Appreciations by Title
|Please Come Home for Christmas||If Christmas is supposed to return us to home and family, then of course songs will be written about those who are still left yearning for a reunion with loved ones during the holiday season. Charles Brown helped to give us the joyful “Merry Christmas Baby,” but he also first delivered, and co-wrote, the plaintive appeal found in “Please Come Home for Christmas.”|
|Santa Claus is Coming to Town||“Santa Claus is Comin' to Town” was written in 1934, and was first sung on Eddie Cantor's radio show in that same year. It became an instant hit, and it's been a perennial holiday favorite ever since.|
|Star of Wonder||This is a lovely little song, written by Terre Roche and recorded a cappella by The Roches for their Christmas album, We Three Kings.|
|The Christmas Song||It would be hard to leave this one off of any list of holiday tunes. First of all, as it's named, this is “The Christmas Song.” Second of all, everyone has recorded a version of it – I have thirty different renditions of it in my own personal collection. Third, there's the classic story of the song's composition….|
|The Little Drummer Boy||This is an odd little song, but an undeniable Christmas favorite. It was written in 1941 by the American classical composer Katherine Kennicott Davis, and was said to be based on a traditional Czech carol. Davis' interest in writing the song was to produce something that could be sung by amateur and girls' choirs. The original title was "Carol of the Drum."|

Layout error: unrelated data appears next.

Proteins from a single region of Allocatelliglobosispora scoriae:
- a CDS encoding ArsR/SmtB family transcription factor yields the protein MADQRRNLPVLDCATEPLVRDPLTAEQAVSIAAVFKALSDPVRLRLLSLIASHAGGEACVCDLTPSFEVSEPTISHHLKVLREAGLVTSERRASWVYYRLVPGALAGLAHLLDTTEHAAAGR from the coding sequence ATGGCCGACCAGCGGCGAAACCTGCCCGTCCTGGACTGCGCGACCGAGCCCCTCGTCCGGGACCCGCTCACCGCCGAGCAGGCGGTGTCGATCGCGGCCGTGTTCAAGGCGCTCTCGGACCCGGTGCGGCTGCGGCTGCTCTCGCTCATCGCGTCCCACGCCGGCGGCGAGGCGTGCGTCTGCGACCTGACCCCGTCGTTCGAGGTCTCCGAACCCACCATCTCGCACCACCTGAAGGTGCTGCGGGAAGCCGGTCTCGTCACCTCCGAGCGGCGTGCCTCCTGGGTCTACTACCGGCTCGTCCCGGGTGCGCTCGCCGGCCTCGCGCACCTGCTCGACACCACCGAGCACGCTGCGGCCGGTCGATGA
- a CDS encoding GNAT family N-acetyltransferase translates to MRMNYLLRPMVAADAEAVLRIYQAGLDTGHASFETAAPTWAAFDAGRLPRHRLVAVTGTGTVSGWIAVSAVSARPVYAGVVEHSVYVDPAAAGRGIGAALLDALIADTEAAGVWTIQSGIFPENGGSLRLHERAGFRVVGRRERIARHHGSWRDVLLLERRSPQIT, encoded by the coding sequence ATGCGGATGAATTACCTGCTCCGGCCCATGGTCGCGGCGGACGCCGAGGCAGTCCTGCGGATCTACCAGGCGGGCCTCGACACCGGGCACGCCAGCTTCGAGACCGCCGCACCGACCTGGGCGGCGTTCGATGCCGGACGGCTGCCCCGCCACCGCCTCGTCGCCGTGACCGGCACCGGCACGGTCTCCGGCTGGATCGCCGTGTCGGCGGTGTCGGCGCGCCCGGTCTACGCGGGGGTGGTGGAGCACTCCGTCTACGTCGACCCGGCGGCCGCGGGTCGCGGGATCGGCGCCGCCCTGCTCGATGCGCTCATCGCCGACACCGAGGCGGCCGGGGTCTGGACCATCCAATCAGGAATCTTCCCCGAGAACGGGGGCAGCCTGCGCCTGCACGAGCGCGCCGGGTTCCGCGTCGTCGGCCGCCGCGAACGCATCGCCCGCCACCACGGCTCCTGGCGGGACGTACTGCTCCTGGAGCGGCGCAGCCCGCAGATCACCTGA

|The Rebel Jesus - Song by Jackson Browne||Jackson Browne's Christmas song is everything one might hope for from a singer-songwriter whose career has combined political activism with a deeply personal romanticism.|
|The Village Green Preservation Society||
This is a rather amazing song by The Kinks, first released in 1968.
I loved this song from the moment I first heard it, but my appreciation for it has only grown over the years.
|The Weight||I recently came across the Playing for Change Song Around the World video of Robbie Robertson's composition “The Weight,” and it made me want to think – and write! – more deeply about how this song works, and what it means, and the timeless nature of its appeal.|
|Will the Circle be Unbroken||
I first heard this song as the title track on the monumental 1972 album by the Nitty Gritty Dirt Band, which they recorded with a number of country music greats who were still alive at the time.